As historian Eri Hotta notes, “Conservative politicians, in power for most of the post-war period, were only too happy to inherit such a partial and incomplete rendering of Japan’s past. Despite the efforts of some individual citizens, academics, and journalists to have a more honest debate, it is difficult to deny that Japan’s official impulse has been to look away from what is undesirable and unpleasant in its history.”

The effort on the part of the conservative ruling class to instill historical amnesia would not have been successful, however, were it not for the Occupation Government’s decision not to prosecute Emperor Hirohito, instead exculpating the head of the Japanese state of all responsibility in the interest of preserving political stability in the immediate post-war period.

As emperor, Hirohito approved the decision to go to war and all other key decisions the wartime government took. Indeed, General Tojo, the wartime prime minister, told the judges during the Tokyo Trials in 1946-48 that it was “inconceivable” for top civilian and military officials to take action that went against the wishes of the emperor. With the top war criminal enjoying immunity while his civilian and military accomplices were hanged, the Tokyo Trials became a mockery of justice. Yet, so intent were MacArthur and his subordinates on maintaining the myth of an innocent emperor in the service of pacification that they stage-managed a bogus retraction from Tojo before he was hanged.

Hirohito’s immunity, writes Robertson, “sent the indelible message that the nation itself was guiltless: subsequent generations felt no shame in having an executed war criminal in the family, and the Japanese government to this day refuses compensation for the victims of its atrocities.”

In a damning statement on the persistence of Japan’s refusal to come to terms with its past, the United Nations Human Rights Committee recently recorded that all reparation claims brought by the Imperial Army’s former sex slaves before Japanese courts have been dismissed, and all complaints seeking criminal investigations and prosecutions have been rejected on grounds of the statute of limitations.

Abe’s Grand Plan

What disturbs many in Asia today is that in contrast to the defensive posture of previous conservative governments, the Abe government has an offensive political stance. And historical amnesia has a critical role in Abe’s agenda. In his recent reversal of the so-called Kono statement of 1995 that acknowledged Japan’s mass kidnapping of Asian women to serve its troops’ sexual demands, Chief Cabinet Secretary Suga said it was linked to efforts “to recover the honor and credibility of the country.”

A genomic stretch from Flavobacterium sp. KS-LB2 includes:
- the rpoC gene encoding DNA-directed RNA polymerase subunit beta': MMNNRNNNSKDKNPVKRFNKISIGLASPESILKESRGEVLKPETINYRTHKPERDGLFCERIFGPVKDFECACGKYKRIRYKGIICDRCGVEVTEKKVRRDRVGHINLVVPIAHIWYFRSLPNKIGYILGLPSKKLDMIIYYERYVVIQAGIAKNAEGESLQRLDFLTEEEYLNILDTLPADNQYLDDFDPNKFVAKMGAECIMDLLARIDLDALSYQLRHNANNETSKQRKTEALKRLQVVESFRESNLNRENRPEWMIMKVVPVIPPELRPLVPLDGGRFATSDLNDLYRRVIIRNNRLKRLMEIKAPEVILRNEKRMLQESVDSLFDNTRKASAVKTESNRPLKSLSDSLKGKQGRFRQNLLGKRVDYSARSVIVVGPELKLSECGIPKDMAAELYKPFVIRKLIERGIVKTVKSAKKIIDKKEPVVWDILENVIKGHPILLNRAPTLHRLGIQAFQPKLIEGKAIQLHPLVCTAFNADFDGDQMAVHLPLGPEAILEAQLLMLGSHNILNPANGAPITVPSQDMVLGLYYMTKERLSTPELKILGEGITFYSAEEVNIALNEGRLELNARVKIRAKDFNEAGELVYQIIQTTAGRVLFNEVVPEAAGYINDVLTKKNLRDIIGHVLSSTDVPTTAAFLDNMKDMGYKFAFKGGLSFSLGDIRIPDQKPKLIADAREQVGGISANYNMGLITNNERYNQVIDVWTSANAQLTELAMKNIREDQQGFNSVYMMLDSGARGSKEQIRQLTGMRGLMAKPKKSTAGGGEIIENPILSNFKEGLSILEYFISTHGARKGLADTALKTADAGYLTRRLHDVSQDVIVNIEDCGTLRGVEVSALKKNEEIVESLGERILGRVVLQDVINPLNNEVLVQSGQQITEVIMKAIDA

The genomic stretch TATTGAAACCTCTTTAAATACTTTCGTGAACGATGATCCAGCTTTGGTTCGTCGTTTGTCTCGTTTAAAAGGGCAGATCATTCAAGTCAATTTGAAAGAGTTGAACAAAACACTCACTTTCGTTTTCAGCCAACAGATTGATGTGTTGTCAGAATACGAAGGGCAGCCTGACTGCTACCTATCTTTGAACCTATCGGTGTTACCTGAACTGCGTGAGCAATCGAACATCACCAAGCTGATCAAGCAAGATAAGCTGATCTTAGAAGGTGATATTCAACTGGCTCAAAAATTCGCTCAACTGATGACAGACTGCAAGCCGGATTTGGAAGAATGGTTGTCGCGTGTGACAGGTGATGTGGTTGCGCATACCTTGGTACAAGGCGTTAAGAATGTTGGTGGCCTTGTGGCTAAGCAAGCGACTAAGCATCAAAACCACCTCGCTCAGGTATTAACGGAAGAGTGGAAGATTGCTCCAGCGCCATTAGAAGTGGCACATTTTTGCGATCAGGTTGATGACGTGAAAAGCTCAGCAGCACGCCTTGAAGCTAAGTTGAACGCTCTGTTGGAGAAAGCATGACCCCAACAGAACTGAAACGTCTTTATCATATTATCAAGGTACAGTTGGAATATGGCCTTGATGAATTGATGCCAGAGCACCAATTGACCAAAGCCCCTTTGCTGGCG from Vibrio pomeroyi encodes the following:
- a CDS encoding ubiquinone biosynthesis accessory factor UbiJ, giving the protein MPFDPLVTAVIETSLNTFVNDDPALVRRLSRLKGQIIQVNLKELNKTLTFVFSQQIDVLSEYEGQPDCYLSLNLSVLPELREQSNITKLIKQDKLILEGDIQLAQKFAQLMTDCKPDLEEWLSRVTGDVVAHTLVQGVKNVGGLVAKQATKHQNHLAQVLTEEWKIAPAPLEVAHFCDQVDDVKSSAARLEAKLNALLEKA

He should have been more frank and asserted that it was also part of his boss Abe’s push to subvert the spirit of the famous Article 9 of the Japanese Constitution that renounced war as a “war as a sovereign right of the nation and the threat or use of force as means of settling international disputes.” Abe has “reinterpreted” Article 9 to allow for the adoption of the policy of “collective defense,” which would enable Japan to deploy its military forces to engage in conflict in areas outside Japan even if Japanese territory is not under attack.

Abe is the grandson of Nobusuke Kishi, the wartime Minister of Munitions, who went from being a Class A war criminal to becoming prime minister in the 1950’s. Abe sees himself as furthering Kishi’s goal of making Japan a “normal nation,” that is, one that is more independent of Washington in its foreign relations and military strategy. Such a goal will entail, in the view of many analysts, the development and acquisition of nuclear weapons.

The Chinese and Koreans are aware of this, and they know that a reinterpretation of the past is necessary to build the popular base to support Abe’s grand plan. This is why they have strongly protested every attempt by Tokyo to prettify its World War II record, for they worry that each move is a step towards a nuclear-armed Japan. And that, as the writer Ian Buruma notes, is an outcome that many Asians see as more threatening than a Japan that is lashed to Washington’s defense umbrella. Those who do not remember the past, they fear, are condemned to repeat it.

*INQUIRER.net columnist Walden Bello is a member of the House of Representatives (Parliament) of the Republic of the Philippines and the author or co-author of 19 books. This column originally appeared in Telesur on October 30, 2014, and is reproduced with the permission of the agency.

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TAGS: Asian Countries, Eri Hotta, Japan, Rana Mitter, Second World War, shinzo abe, US President Barack Obama, Yoshihide Suga